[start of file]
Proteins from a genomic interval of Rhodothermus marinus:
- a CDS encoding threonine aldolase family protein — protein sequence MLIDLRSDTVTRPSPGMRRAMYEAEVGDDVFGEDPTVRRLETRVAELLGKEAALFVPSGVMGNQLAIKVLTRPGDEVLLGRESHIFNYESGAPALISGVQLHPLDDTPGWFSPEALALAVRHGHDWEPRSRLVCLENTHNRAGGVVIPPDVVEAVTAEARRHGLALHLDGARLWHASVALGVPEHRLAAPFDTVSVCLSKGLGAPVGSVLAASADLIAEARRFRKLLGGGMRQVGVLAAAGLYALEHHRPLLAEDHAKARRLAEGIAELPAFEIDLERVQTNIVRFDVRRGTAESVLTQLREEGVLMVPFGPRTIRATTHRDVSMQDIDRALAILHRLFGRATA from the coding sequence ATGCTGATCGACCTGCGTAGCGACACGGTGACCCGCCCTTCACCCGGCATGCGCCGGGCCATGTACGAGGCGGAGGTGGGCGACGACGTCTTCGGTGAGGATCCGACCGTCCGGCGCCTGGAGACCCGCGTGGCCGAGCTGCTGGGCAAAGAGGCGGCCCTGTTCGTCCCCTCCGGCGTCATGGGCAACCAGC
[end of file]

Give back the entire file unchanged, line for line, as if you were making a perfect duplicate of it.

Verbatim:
Proteins from a genomic interval of Rhodothermus marinus:
- a CDS encoding threonine aldolase family protein — protein sequence MLIDLRSDTVTRPSPGMRRAMYEAEVGDDVFGEDPTVRRLETRVAELLGKEAALFVPSGVMGNQLAIKVLTRPGDEVLLGRESHIFNYESGAPALISGVQLHPLDDTPGWFSPEALALAVRHGHDWEPRSRLVCLENTHNRAGGVVIPPDVVEAVTAEARRHGLALHLDGARLWHASVALGVPEHRLAAPFDTVSVCLSKGLGAPVGSVLAASADLIAEARRFRKLLGGGMRQVGVLAAAGLYALEHHRPLLAEDHAKARRLAEGIAELPAFEIDLERVQTNIVRFDVRRGTAESVLTQLREEGVLMVPFGPRTIRATTHRDVSMQDIDRALAILHRLFGRATA from the coding sequence ATGCTGATCGACCTGCGTAGCGACACGGTGACCCGCCCTTCACCCGGCATGCGCCGGGCCATGTACGAGGCGGAGGTGGGCGACGACGTCTTCGGTGAGGATCCGACCGTCCGGCGCCTGGAGACCCGCGTGGCCGAGCTGCTGGGCAAAGAGGCGGCCCTGTTCGTCCCCTCCGGCGTCATGGGCAACCAGC